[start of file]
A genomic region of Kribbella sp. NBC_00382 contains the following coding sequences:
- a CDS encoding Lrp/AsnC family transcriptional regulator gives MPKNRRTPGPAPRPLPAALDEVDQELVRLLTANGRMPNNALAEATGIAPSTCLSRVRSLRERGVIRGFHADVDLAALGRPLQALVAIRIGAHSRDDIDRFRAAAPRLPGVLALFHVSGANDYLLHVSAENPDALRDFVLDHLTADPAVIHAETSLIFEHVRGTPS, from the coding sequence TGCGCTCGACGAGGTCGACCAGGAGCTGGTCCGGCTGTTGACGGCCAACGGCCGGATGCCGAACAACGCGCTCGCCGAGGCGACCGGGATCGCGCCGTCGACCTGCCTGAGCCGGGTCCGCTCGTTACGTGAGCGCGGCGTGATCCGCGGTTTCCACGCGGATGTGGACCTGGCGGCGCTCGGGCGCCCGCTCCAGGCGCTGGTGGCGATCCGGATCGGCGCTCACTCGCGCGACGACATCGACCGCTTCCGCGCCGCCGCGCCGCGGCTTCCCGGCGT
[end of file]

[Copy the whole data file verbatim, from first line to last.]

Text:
A genomic region of Kribbella sp. NBC_00382 contains the following coding sequences:
- a CDS encoding Lrp/AsnC family transcriptional regulator gives MPKNRRTPGPAPRPLPAALDEVDQELVRLLTANGRMPNNALAEATGIAPSTCLSRVRSLRERGVIRGFHADVDLAALGRPLQALVAIRIGAHSRDDIDRFRAAAPRLPGVLALFHVSGANDYLLHVSAENPDALRDFVLDHLTADPAVIHAETSLIFEHVRGTPS, from the coding sequence TGCGCTCGACGAGGTCGACCAGGAGCTGGTCCGGCTGTTGACGGCCAACGGCCGGATGCCGAACAACGCGCTCGCCGAGGCGACCGGGATCGCGCCGTCGACCTGCCTGAGCCGGGTCCGCTCGTTACGTGAGCGCGGCGTGATCCGCGGTTTCCACGCGGATGTGGACCTGGCGGCGCTCGGGCGCCCGCTCCAGGCGCTGGTGGCGATCCGGATCGGCGCTCACTCGCGCGACGACATCGACCGCTTCCGCGCCGCCGCGCCGCGGCTTCCCGGCGT